History is made every day. On this podcast—every day—we tell the true stories of the people and events that shaped our world.
Today is May 15th, 1940: The First McDonald’s Opens.
Act One: The Gamble
It’s the morning of December 12th, 1948 in San Bernardino, California.
Dick and Mac McDonald are once again waiting in the mostly empty parking lot of their restaurant eager for customers. But the place looks much different today. For eight years, they ran it as a very successful barbecue stand. But in the fall of 1948, the brothers shut down McDonald’s Bar-B-Que for renovations.
Now, the restaurant has been reimagined. The brothers have streamlined the menu, doing away with the less popular items, and going all-in on their real money-makers: hamburgers. Gone too are the waitstaff, who have been replaced by a solitary cashier. There are also no plates or the cutlery and accompanying dishwashers. The building’s interior has been refitted to become a hyper-efficient kitchen, with staff working on an assembly line to churn out product as fast as possible.
The brothers are confident their idea is solid. This new business model will minimize overhead and maximize profits – so long as people show up. McDonald’s Bar-B-Que has been popular enough that it was bringing in three-hundred-thousand dollars in sales every year — over $3 million today. But the brothers hope their revamped restaurant will make even more. Still, they have their apprehensions: What if people aren't interested in this new incarnation? What if they balk at the idea of placing their order at a window. Maybe they won’t want to carry their hamburgers and potato chips back to their cars in paper bags.
But the brothers aren’t willing to give in to their doubts. The two siblings are betting that thisversion of McDonald’s is going to be a winner. And they’re banking on it. None of their other pursuits have amassed them the fortune they’ve been dreaming of since their father was laid off years earlier. And they’ve tested plenty of different ideas.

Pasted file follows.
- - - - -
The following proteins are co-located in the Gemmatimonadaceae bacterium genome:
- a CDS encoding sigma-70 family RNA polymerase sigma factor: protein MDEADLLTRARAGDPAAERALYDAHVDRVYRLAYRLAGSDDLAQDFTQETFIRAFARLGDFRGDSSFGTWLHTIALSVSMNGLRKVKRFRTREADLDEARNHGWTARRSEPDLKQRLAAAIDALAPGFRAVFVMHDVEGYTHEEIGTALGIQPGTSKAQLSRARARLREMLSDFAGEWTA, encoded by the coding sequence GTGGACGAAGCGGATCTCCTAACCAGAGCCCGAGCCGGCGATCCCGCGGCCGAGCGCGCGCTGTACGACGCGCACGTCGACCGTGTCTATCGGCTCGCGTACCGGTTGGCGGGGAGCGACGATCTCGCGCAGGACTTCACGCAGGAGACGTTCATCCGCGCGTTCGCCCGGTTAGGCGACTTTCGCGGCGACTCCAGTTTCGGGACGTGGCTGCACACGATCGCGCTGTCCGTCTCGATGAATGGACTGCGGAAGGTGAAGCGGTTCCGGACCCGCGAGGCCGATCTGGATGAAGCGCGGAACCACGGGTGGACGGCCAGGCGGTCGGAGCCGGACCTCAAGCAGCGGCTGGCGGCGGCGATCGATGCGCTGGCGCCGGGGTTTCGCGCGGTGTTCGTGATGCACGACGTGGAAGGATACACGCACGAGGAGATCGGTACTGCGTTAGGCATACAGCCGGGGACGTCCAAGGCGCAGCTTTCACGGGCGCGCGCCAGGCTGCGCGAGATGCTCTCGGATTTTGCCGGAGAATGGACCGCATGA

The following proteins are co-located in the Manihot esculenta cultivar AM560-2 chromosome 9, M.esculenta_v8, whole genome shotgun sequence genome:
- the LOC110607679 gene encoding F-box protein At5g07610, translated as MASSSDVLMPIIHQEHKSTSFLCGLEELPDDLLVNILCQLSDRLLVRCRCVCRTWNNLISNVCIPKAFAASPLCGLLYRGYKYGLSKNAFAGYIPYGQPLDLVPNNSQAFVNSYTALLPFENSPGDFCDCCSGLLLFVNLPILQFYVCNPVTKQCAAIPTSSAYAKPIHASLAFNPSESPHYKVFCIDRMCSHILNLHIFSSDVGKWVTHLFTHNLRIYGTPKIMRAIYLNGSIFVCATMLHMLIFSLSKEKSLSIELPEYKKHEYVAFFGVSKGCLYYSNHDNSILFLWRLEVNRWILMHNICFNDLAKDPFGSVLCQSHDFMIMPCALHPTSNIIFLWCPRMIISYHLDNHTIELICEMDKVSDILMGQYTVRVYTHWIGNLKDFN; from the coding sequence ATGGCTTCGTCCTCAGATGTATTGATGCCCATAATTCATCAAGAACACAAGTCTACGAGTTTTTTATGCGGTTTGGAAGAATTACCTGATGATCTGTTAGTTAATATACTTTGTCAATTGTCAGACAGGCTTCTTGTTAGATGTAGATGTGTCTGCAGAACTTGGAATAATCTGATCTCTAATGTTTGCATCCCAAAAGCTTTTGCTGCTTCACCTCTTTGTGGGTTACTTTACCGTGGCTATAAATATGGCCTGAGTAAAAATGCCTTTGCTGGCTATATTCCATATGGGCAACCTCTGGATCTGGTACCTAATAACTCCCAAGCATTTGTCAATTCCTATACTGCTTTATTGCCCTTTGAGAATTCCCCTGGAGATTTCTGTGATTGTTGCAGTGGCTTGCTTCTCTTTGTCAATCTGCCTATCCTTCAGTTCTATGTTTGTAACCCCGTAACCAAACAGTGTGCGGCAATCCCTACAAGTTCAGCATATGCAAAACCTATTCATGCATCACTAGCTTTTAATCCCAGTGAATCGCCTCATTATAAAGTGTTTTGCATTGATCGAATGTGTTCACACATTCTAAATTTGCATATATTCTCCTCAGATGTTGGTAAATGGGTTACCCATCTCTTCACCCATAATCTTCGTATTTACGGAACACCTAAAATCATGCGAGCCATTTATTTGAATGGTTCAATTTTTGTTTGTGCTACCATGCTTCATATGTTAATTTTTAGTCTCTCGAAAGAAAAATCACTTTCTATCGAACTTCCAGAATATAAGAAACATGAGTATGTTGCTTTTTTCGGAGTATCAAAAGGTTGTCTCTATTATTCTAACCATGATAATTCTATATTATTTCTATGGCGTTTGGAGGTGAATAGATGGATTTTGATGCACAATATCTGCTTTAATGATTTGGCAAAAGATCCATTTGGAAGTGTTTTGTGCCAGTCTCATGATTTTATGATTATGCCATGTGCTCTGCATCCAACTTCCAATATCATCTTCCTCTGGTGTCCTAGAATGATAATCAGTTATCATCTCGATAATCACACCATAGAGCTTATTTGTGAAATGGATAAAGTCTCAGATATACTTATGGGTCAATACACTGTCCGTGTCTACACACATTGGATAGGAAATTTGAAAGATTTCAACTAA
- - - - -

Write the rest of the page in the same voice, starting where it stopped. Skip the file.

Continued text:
First, the pair tried their luck in Hollywood, working as handymen and set movers for film studios. But something about movie-making didn’t do it for the two brothers, so they shifted focus a little – and opened a movie theater instead. But the business wasn’t very successful. They needed something else.
By this time, it was around 1937, and the brothers were living in Monrovia, just east of Los Angeles. There, they opened a pair of hot dog stands near the local airport. Thinking strategically, the men placed the stands on opposite sides of Route 66, so as to capture customers driving in both directions. Motorists could pull up to the small, octagonal buildings and order orange juice, hot dogs, and burgers.
The busier they got, the clearer it was that the McDonald brothers had finally found something they were good at – something that could make them their million dollars. But they weren’t content to wait for things to happen. Although the business was doing quite well, Monrovia just didn’t have a big enough population for the kind of success Mac and Dick were after. So in 1940, they loaded one of their stands onto a truck and drove it 40 miles east to San Bernardino.